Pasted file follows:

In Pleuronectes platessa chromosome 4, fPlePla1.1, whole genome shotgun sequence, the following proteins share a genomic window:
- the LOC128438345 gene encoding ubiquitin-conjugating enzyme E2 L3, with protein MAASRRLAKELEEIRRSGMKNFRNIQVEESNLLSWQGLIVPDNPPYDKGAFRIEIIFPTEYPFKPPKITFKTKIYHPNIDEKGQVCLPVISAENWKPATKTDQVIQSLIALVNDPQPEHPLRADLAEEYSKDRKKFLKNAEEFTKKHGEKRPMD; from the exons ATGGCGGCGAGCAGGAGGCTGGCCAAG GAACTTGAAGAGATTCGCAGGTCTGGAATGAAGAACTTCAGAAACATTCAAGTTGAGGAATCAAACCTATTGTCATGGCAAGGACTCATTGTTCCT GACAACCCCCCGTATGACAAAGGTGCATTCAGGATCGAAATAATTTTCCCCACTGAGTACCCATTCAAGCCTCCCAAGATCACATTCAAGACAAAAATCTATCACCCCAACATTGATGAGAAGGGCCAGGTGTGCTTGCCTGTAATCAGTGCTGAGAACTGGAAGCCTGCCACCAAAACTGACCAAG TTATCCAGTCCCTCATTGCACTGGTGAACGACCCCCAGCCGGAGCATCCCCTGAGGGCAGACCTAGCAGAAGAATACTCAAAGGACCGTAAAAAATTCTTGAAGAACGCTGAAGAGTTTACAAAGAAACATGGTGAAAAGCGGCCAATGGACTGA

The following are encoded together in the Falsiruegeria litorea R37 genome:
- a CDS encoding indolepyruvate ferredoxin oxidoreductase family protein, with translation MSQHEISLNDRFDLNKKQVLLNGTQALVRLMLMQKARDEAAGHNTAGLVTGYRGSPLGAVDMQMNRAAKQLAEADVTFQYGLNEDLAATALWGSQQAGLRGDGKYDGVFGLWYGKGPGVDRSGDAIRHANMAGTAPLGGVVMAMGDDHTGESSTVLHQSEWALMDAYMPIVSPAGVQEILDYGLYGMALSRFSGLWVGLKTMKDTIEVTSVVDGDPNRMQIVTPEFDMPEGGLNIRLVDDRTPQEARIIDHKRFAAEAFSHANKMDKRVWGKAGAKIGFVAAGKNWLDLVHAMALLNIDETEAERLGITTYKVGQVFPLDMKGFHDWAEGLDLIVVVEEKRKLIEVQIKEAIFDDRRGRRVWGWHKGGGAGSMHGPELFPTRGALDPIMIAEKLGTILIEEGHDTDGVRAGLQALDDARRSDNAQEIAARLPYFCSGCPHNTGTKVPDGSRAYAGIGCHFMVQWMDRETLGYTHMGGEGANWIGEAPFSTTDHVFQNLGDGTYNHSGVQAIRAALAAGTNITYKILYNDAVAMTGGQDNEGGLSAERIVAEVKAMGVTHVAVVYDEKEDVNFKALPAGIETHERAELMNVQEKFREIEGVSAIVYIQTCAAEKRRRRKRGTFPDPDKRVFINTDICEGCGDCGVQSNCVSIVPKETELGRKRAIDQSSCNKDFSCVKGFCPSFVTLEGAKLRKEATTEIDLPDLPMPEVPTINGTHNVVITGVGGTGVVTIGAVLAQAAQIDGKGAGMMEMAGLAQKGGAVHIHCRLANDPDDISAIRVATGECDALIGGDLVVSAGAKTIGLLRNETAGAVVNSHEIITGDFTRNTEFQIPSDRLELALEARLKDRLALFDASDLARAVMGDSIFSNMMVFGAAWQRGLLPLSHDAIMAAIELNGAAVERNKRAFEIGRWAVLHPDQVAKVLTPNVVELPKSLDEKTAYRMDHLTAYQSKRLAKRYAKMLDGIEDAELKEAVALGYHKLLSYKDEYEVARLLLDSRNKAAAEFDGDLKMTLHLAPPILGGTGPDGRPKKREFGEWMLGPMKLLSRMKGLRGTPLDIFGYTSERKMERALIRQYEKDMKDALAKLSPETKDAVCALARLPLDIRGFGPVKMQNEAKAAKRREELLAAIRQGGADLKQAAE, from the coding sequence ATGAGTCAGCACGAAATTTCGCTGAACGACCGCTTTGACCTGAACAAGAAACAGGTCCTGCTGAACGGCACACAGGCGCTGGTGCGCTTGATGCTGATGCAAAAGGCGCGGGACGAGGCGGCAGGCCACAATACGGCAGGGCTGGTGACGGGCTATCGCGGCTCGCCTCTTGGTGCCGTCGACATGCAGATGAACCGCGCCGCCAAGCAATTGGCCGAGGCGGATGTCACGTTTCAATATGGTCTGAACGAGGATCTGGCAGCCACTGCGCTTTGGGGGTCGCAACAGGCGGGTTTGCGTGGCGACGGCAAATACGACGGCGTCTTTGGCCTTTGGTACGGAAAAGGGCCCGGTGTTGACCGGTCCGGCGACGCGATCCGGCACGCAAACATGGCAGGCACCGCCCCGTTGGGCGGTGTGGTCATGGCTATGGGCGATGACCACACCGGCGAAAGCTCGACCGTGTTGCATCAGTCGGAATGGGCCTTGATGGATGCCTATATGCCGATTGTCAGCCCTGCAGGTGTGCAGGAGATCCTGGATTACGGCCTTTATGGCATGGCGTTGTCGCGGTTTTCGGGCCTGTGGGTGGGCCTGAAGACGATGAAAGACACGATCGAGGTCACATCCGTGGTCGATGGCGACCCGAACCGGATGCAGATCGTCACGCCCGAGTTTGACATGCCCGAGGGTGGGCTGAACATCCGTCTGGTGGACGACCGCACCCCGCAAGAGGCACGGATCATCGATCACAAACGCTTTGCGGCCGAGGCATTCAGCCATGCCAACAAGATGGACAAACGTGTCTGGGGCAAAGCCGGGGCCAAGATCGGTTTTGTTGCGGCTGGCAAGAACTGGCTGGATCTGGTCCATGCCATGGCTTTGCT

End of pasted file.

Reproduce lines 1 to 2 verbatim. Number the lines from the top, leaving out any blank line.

In Pleuronectes platessa chromosome 4, fPlePla1.1, whole genome shotgun sequence, the following proteins share a genomic window:
- the LOC128438345 gene encoding ubiquitin-conjugating enzyme E2 L3, with protein MAASRRLAKELEEIRRSGMKNFRNIQVEESNLLSWQGLIVPDNPPYDKGAFRIEIIFPTEYPFKPPKITFKTKIYHPNIDEKGQVCLPVISAENWKPATKTDQVIQSLIALVNDPQPEHPLRADLAEEYSKDRKKFLKNAEEFTKKHGEKRPMD; from the exons ATGGCGGCGAGCAGGAGGCTGGCCAAG GAACTTGAAGAGATTCGCAGGTCTGGAATGAAGAACTTCAGAAACATTCAAGTTGAGGAATCAAACCTATTGTCATGGCAAGGACTCATTGTTCCT GACAACCCCCCGTATGACAAAGGTGCATTCAGGATCGAAATAATTTTCCCCACTGAGTACCCATTCAAGCCTCCCAAGATCACATTCAAGACAAAAATCTATCACCCCAACATTGATGAGAAGGGCCAGGTGTGCTTGCCTGTAATCAGTGCTGAGAACTGGAAGCCTGCCACCAAAACTGACCAAG TTATCCAGTCCCTCATTGCACTGGTGAACGACCCCCAGCCGGAGCATCCCCTGAGGGCAGACCTAGCAGAAGAATACTCAAAGGACCGTAAAAAATTCTTGAAGAACGCTGAAGAGTTTACAAAGAAACATGGTGAAAAGCGGCCAATGGACTGA